Alta Gracia Update: Full Compliance and a Genuine Living Wage
April 20, 2017
This year, the WRC has again verified that the Altagracia Project factory in Villa Altagracia, Dominican Republic, has maintained an exemplary standard of respect for worker rights. Again this year, detailed on-site audits and off-site worker interviews have confirmed that the factory continues to pay a living wage, facilitate an active Health and Safety Committee, and fully respect Dominican labor law. See our new monitoring report here for a full review.
The factory produces collegiate licensed apparel under the Alta Gracia Apparel label and maintains a commitment to labor rights standards that are significantly superior to the industry norm. This was the first full year during which the Alta Gracia factory operated as an independent firm after separating from the factory’s original owner, Knights Apparel, in April 2015. As the report reflects, the Alta Gracia factory continues to meet, and in many cases exceed, the high set of labor standards to which it has committed.
Alta Gracia continues to be the only apparel factory known to the WRC that pays its workers a living wage. Alta Gracia workers earn wages more than three times the salary earned by the average garment worker in the Dominican Republic. This unprecedented wage has allowed them to ensure food security for their families, to make improvements to their homes, and to have educational opportunities both for themselves and for their children.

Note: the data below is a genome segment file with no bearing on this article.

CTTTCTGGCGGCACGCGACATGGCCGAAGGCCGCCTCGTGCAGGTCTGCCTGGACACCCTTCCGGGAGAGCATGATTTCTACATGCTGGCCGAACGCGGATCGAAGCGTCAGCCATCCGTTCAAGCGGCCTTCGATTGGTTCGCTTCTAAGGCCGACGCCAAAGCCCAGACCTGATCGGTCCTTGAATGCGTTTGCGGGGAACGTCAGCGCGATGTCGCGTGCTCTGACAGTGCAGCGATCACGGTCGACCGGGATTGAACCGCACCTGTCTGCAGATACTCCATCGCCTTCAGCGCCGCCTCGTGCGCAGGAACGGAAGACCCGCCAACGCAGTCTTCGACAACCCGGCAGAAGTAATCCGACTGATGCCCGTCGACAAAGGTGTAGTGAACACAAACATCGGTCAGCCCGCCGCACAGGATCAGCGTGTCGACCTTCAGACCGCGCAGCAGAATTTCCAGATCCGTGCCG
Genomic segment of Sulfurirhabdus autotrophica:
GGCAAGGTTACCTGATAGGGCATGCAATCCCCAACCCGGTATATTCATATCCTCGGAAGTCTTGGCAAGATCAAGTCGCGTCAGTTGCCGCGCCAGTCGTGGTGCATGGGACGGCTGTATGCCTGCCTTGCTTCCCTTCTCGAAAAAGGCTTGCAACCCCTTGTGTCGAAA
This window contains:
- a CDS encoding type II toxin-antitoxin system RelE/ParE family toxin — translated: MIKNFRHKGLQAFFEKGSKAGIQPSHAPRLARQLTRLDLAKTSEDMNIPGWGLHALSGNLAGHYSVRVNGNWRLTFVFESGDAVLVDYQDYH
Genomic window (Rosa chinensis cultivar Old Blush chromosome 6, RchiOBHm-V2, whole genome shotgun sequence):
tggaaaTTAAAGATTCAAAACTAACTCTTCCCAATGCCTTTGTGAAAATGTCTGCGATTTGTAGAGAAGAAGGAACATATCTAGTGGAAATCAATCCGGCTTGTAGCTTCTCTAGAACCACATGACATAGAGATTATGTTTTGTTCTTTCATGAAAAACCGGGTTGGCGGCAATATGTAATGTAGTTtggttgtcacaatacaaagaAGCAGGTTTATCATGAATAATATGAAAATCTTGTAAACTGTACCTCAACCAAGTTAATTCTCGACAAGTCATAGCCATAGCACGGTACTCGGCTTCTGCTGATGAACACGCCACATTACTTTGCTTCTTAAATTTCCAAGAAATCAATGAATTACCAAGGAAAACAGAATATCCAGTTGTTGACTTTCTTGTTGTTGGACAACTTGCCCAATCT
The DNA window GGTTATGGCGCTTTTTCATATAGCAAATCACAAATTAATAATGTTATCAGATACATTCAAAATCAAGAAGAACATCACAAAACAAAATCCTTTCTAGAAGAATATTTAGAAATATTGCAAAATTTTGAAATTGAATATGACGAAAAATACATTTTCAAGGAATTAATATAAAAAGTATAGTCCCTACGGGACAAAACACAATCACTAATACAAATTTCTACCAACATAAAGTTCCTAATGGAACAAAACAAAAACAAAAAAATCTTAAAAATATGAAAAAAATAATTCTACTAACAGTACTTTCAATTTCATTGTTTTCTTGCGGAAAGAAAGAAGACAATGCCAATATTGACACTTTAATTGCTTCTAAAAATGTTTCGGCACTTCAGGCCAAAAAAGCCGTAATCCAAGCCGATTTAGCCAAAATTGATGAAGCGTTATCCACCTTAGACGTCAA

The factory continues to demonstrate full respect for workers’ right to freedom of association and to work with union leaders to address issues as they arise in the workplace. The factory and the union have now signed a new collective bargaining agreement, continuing a labor-management dialogue that has enabled the parties to jointly address issues of mutual concern, including the factory’s daily hours of operation.
As we mark another year of exemplary code compliance at Alta Gracia, I want to offer some brief thoughts on the uniqueness of this project. There are a number of brands making university apparel that tout extra benefits, or charitable programs, that one or more of their factories provide to workers. Such added benefits and programs at a factory are welcome and positive – but, as a complement to, not a substitute for, full compliance with university labor standards.
It is important, however, to bear in mind that what Alta Gracia has accomplished in the Dominican Republic is at an entirely different level from these programs – in terms of what it means for workers, in terms of its significance in the garment industry, and in terms of the labor cost the factory must bear in order to meet the standard. Payment of a genuine living wage is a transformative practice in the garment industry and a life-changing policy for workers. More and more apparel firms are talking about the concept of a living wage, but only Alta Gracia is actually paying it.
It is rare for a brand to transcend minimum standards in a way that is truly transformative. In the collegiate sphere, Russell/Fruit of the Loom has done this on the issue of freedom of association in Central America and Alta Gracia has done it by being the only export garment factory in the global south to pay a genuine living wage. We continue to be impressed and inspired by Alta Gracia’s example and we continue to encourage universities, as garment retailers, to support Alta Gracia and to help ensure its continued success. The company faces important challenges, including the lower labor costs enjoyed by its competitors, and university support has never been more important.
As always, please contact me if you have any questions.
Worker Rights Consortium